Usually, a horror film with a total production budget of $5 million and a relatively unknown cast would be a recipe for disaster. And that’s especially true if that film is being rushed out to cinemas, just in time for a release date on Friday the 13th before Halloween. And yet “Happy Death Day” is surprisingly great. It’s not a horror movie, it’s more of a horror-comedy with romantic elements thrown in for good measure. And it will delight you – but not for the reasons you think.
Ok, it’s impossible to describe “Happy Death Day” without also invoking one of the all-time comedy classics: “Groundhog Day.” After all, “Happy Death Day” is a horror film loosely based on the premise of “Groundhog Day” – a person wakes up each day, doomed to repeat this day, over and over again, until they’ve learned an important lesson.
Only, in this case, the person (Tree Gelbman, played by Jessica Rothe of “La La Land”) wakes up each day on her birthday, knowing that she will be somehow murdered by an assailant wearing a pig mask. Each day, the details of the murder change – one day she might be stabbed, another she might be strangled, and on another, blown up and set on fire – but each day ends with Tree meeting her tragic fate. And each morning, she wakes up in the bed of a cute college guy (Carter, played by Israel Broussard) and must figure it all out again.
Thus, part of the real appeal of “Happy Death Day” is not the blood and gore you might typically associate with a horror film – it’s watching the same scenes unfold again and again, and seeing how Tree tries to piece together all the clues. By the end of the second murder, you know exactly how it will all turn out. The only thing that changes, really, is the type of death she must undergo on her birthday.
If “Groundhog Day” provides the narrative backbone of the movie, then slasher films like “Scream” provide the subtext. Where “Happy Death Day” is so brilliant is how it turns the typical beautiful girl-meets-slasher plotline into something played for laughs. The film is humorous, even if the humor is dark. And yet film critics everywhere have described the film as “giddy” and “playful.” It’s meant to be a send-up of the classic slasher films. There is plenty of evil to go around, yes, but keep in mind: we’re dealing with a killer who wears a baby pig mask.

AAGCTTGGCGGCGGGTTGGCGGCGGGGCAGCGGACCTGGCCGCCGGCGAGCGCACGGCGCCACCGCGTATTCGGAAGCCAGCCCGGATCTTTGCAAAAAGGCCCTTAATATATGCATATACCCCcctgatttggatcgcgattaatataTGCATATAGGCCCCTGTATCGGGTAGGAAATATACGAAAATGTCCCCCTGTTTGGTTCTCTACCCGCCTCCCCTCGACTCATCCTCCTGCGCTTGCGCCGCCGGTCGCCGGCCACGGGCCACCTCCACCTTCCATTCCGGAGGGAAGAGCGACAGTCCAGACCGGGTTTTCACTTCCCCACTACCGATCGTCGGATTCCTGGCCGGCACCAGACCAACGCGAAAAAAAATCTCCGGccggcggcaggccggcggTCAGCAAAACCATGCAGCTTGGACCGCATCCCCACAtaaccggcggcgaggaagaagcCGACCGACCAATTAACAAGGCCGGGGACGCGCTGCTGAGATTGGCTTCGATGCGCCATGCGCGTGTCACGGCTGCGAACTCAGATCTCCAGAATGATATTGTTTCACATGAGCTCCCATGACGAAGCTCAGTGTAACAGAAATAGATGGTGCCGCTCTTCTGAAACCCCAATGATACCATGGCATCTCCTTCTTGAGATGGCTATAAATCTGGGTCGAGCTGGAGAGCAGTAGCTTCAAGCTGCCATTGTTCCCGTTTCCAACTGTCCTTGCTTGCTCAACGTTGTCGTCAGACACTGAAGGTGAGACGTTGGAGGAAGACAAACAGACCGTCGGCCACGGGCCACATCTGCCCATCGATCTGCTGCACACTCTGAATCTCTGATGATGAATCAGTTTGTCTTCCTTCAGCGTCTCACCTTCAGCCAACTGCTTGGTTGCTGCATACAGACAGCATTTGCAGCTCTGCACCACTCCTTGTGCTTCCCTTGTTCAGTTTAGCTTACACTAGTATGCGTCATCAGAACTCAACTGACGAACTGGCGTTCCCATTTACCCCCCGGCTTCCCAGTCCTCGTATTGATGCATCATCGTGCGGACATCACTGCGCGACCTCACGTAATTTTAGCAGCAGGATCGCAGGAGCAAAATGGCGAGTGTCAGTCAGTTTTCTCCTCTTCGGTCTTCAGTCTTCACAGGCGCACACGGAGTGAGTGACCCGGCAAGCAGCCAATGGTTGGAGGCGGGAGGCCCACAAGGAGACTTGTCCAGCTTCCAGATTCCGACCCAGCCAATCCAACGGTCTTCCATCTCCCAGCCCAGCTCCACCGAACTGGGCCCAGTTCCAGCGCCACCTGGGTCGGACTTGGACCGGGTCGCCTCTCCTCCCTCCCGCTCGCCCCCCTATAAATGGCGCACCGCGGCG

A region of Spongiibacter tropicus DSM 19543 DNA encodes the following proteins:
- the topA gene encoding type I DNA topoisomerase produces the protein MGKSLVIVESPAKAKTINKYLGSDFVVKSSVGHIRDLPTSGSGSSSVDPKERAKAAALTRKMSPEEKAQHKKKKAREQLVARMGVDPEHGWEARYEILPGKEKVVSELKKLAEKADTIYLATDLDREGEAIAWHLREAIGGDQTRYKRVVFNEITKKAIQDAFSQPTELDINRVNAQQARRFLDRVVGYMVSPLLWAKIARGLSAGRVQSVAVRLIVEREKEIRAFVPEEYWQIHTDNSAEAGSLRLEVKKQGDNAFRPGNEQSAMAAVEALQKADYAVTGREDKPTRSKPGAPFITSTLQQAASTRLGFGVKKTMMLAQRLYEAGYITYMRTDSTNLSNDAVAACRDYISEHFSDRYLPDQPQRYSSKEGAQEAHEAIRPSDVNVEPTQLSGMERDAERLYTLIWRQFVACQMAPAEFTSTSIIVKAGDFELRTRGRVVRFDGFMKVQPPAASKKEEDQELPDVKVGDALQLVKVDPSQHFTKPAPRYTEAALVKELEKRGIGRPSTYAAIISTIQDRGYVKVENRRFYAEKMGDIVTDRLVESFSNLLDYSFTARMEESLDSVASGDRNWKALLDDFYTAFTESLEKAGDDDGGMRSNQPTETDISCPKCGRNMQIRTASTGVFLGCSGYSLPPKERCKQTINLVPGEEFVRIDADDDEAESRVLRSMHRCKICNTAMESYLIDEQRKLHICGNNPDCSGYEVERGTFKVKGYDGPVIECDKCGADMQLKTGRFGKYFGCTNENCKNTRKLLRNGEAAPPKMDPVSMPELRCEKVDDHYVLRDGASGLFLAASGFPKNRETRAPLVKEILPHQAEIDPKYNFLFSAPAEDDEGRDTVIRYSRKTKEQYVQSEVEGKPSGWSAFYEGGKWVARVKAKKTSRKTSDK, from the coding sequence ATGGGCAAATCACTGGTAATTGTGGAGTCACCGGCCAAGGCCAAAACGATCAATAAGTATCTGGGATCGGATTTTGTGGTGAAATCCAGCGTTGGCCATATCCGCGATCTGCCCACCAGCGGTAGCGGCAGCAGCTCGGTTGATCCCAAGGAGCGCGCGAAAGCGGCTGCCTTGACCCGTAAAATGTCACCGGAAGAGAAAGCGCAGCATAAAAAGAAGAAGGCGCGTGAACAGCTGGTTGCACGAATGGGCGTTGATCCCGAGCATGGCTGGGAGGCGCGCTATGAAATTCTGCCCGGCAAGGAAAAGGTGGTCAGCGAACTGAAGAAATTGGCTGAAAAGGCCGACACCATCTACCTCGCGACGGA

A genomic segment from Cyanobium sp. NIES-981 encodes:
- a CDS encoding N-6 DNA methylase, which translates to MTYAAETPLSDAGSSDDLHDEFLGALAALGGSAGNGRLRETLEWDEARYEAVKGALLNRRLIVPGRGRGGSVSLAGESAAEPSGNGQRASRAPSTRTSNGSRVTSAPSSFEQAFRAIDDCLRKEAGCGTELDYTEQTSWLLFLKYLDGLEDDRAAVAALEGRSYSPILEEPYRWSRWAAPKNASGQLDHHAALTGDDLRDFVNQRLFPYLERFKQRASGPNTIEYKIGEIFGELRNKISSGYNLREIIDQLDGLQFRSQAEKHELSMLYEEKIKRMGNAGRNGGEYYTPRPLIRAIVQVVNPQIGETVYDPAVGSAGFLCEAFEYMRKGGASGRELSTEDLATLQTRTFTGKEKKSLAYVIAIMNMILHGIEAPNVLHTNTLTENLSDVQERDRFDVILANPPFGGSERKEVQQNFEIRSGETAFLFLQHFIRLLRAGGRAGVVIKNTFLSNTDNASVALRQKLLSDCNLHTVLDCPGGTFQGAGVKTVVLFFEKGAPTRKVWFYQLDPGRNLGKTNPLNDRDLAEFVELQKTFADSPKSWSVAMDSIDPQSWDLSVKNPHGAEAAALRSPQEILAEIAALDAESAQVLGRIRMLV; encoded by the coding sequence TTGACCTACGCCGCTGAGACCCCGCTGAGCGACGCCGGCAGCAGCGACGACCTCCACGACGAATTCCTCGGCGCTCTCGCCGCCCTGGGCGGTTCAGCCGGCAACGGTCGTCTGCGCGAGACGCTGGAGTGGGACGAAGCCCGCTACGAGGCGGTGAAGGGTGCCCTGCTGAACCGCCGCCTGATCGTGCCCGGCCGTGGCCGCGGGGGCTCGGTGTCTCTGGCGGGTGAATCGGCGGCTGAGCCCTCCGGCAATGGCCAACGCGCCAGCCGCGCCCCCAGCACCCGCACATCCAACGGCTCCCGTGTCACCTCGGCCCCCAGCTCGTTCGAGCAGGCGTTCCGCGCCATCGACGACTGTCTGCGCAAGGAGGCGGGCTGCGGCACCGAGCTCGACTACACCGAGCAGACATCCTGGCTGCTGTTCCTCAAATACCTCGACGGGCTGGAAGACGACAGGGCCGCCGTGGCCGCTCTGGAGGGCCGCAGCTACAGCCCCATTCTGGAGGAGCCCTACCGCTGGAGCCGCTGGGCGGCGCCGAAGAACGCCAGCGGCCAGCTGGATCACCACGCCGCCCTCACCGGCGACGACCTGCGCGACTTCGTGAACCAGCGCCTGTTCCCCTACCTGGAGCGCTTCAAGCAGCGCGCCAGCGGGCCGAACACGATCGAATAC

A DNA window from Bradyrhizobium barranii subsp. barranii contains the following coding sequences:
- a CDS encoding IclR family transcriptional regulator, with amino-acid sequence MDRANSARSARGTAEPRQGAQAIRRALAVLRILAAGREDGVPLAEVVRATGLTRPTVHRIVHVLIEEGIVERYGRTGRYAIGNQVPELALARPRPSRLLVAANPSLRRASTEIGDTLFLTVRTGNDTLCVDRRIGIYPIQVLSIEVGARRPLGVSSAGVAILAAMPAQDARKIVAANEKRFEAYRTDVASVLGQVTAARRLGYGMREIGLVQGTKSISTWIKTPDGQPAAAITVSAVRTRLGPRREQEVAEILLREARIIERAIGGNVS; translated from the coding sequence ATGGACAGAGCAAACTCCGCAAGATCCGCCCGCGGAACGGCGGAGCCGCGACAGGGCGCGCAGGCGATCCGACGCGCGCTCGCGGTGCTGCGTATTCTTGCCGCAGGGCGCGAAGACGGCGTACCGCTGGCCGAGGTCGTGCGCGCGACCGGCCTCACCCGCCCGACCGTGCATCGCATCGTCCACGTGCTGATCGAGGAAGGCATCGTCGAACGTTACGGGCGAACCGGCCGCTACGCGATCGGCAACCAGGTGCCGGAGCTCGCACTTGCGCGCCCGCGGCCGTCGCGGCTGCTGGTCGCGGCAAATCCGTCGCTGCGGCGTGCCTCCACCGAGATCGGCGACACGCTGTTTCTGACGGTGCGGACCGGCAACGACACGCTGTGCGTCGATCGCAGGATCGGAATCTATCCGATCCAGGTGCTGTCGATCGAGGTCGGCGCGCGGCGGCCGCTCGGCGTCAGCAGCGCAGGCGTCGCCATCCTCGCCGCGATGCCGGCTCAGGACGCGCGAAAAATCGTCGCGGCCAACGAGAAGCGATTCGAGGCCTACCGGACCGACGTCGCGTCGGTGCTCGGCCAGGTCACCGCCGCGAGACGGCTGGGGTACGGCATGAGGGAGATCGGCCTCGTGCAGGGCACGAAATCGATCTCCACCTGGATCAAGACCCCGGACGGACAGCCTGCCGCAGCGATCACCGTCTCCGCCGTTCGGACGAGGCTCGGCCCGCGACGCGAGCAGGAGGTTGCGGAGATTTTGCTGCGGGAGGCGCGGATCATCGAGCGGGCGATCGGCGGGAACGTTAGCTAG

There are plenty of potential suspects for who might be murdering Tree every day. You see, Tree is not a particularly nice person. She’s smug, she’s rude, she’s self-centered and she’s a snob. She reacts in horror not when she wakes up in the bed of some guy she doesn’t know, but when she finds out that she’s in a lowly college dorm!
Who could be the person behind the pig mask? Some potential suspects include the cute boy Carter she apparently bedded the night before, her roommate, a fellow sorority girl with plenty of attitude, a professor who she’s slept with, the vengeful wife of that professor, a local serial killer who’s been locked up by the police, or one of her fellow college students. Complicating matters on campus is the fact that the mascot of the fictional university turns out to be a pig, so anyone and everyone could be wearing one of those pig masks.
You can already start to sense how inventive “Happy Death Day” is, right? It’s a horror-comedy and now it’s also a romantic comedy. That’s because Tree and Carter may or may not have a thing for each other. Carter is the classic cutie college kid who has a crush on someone as beautiful as Tree, but Tree dismisses him as “unpopular” and as a nobody who lives in a dorm.
And, yet, as the movie moves along, you get the feeling that maybe, just maybe, this could be a case of opposites attract. We want to know how Tree ended up in his bed, and whether or not the two will make a lasting relationship. Along the way, there are plenty of comic lines and funny events, which is why this is also a romantic comedy.
Most slasher-horror movies don’t have anything real to say – they simply exist to scare the living daylights out of you. But “Happy Death Day” seems to have a message, albeit a simple one, for audiences: live each day to become a better person. As Tree tries to unravel the mystery of her own death, she must confront the fact that she’s not a very nice person and that plenty of people probably want to see her dead. That’s a sobering fact for anyone to accept.
And so Tree goes through the motions of trying to change her life. She believes that if she learns her lesson and becomes a nicer human being, she will eventually make it through her birthday without being stabbed, strangled, or blown up. In short, she must travel a path of self-knowledge, and we see her becoming more self-aware as the movie progresses. That is a lesson, really, for all the viewers out there to change their lives and become a better person.
There is something inherently likable about “Happy Death Day” – the film is not trying to be something that it’s not. It’s funny, it’s smart and it has characters like Tree and Carter that grow on you over the course of the movie. The premise of a “Groundhog Day” movie that’s also a slasher film in the vein of “Scream” is simply brilliant. In short, “Happy Death Day” will defy your expectations: it is surprisingly great and a film that’s definitely worth seeing.